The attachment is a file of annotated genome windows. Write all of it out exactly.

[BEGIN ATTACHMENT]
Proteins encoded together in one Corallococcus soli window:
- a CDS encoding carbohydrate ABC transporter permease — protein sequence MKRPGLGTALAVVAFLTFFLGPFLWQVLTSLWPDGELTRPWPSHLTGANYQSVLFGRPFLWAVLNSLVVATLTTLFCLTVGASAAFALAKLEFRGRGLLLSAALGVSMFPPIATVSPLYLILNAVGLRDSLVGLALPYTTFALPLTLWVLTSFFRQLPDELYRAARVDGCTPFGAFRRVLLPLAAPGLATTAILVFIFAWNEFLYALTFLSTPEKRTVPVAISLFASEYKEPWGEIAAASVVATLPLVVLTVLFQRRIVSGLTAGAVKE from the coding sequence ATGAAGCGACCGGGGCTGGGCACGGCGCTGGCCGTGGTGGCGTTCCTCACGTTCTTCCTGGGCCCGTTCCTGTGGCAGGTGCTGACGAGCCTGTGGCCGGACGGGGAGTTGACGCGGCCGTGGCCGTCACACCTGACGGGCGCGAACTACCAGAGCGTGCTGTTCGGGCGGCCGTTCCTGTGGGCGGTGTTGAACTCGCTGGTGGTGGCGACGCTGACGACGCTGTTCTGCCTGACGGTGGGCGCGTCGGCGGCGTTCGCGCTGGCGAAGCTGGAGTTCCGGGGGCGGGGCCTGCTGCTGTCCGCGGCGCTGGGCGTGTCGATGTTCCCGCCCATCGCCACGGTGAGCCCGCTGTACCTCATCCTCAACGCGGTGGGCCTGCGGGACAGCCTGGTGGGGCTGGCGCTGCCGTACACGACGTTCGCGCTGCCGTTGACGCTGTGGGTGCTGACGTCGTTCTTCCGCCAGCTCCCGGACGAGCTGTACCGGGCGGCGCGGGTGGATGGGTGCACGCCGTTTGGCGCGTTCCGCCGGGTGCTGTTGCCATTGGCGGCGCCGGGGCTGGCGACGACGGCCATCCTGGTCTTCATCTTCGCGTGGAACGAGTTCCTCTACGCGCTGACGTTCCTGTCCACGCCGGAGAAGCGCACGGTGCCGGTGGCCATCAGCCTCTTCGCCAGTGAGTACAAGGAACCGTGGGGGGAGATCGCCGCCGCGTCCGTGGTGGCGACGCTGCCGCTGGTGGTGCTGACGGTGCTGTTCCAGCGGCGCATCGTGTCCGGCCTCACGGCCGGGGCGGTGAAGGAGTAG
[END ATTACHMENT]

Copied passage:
Proteins encoded together in one Corallococcus soli window:
- a CDS encoding carbohydrate ABC transporter permease — protein sequence MKRPGLGTALAVVAFLTFFLGPFLWQVLTSLWPDGELTRPWPSHLTGANYQSVLFGRPFLWAVLNSLVVATLTTLFCLTVGASAAFALAKLEFRGRGLLLSAALGVSMFPPIATVSPLYLILNAVGLRDSLVGLALPYTTFALPLTLWVLTSFFRQLPDELYRAARVDGCTPFGAFRRVLLPLAAPGLATTAILVFIFAWNEFLYALTFLSTPEKRTVPVAISLFASEYKEPWGEIAAASVVATLPLVVLTVLFQRRIVSGLTAGAVKE from the coding sequence ATGAAGCGACCGGGGCTGGGCACGGCGCTGGCCGTGGTGGCGTTCCTCACGTTCTTCCTGGGCCCGTTCCTGTGGCAGGTGCTGACGAGCCTGTGGCCGGACGGGGAGTTGACGCGGCCGTGGCCGTCACACCTGACGGGCGCGAACTACCAGAGCGTGCTGTTCGGGCGGCCGTTCCTGTGGGCGGTGTTGAACTCGCTGGTGGTGGCGACGCTGACGACGCTGTTCTGCCTGACGGTGGGCGCGTCGGCGGCGTTCGCGCTGGCGAAGCTGGAGTTCCGGGGGCGGGGCCTGCTGCTGTCCGCGGCGCTGGGCGTGTCGATGTTCCCGCCCATCGCCACGGTGAGCCCGCTGTACCTCATCCTCAACGCGGTGGGCCTGCGGGACAGCCTGGTGGGGCTGGCGCTGCCGTACACGACGTTCGCGCTGCCGTTGACGCTGTGGGTGCTGACGTCGTTCTTCCGCCAGCTCCCGGACGAGCTGTACCGGGCGGCGCGGGTGGATGGGTGCACGCCGTTTGGCGCGTTCCGCCGGGTGCTGTTGCCATTGGCGGCGCCGGGGCTGGCGACGACGGCCATCCTGGTCTTCATCTTCGCGTGGAACGAGTTCCTCTACGCGCTGACGTTCCTGTCCACGCCGGAGAAGCGCACGGTGCCGGTGGCCATCAGCCTCTTCGCCAGTGAGTACAAGGAACCGTGGGGGGAGATCGCCGCCGCGTCCGTGGTGGCGACGCTGCCGCTGGTGGTGCTGACGGTGCTGTTCCAGCGGCGCATCGTGTCCGGCCTCACGGCCGGGGCGGTGAAGGAGTAG